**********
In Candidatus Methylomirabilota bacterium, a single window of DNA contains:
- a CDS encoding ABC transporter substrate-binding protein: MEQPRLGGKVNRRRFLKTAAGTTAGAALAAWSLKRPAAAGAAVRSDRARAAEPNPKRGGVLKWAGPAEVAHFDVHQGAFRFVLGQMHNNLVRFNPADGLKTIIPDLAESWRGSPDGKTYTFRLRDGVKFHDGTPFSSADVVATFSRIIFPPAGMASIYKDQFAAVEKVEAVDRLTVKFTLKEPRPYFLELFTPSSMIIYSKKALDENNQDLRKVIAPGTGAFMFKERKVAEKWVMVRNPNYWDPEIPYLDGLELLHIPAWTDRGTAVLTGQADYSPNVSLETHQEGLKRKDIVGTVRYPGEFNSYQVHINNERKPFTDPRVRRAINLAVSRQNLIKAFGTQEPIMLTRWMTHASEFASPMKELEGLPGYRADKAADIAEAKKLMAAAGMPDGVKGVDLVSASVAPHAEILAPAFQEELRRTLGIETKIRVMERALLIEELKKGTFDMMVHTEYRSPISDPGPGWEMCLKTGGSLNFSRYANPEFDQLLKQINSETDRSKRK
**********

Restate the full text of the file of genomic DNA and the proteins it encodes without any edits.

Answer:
In Candidatus Methylomirabilota bacterium, a single window of DNA contains:
- a CDS encoding ABC transporter substrate-binding protein: MEQPRLGGKVNRRRFLKTAAGTTAGAALAAWSLKRPAAAGAAVRSDRARAAEPNPKRGGVLKWAGPAEVAHFDVHQGAFRFVLGQMHNNLVRFNPADGLKTIIPDLAESWRGSPDGKTYTFRLRDGVKFHDGTPFSSADVVATFSRIIFPPAGMASIYKDQFAAVEKVEAVDRLTVKFTLKEPRPYFLELFTPSSMIIYSKKALDENNQDLRKVIAPGTGAFMFKERKVAEKWVMVRNPNYWDPEIPYLDGLELLHIPAWTDRGTAVLTGQADYSPNVSLETHQEGLKRKDIVGTVRYPGEFNSYQVHINNERKPFTDPRVRRAINLAVSRQNLIKAFGTQEPIMLTRWMTHASEFASPMKELEGLPGYRADKAADIAEAKKLMAAAGMPDGVKGVDLVSASVAPHAEILAPAFQEELRRTLGIETKIRVMERALLIEELKKGTFDMMVHTEYRSPISDPGPGWEMCLKTGGSLNFSRYANPEFDQLLKQINSETDRSKRK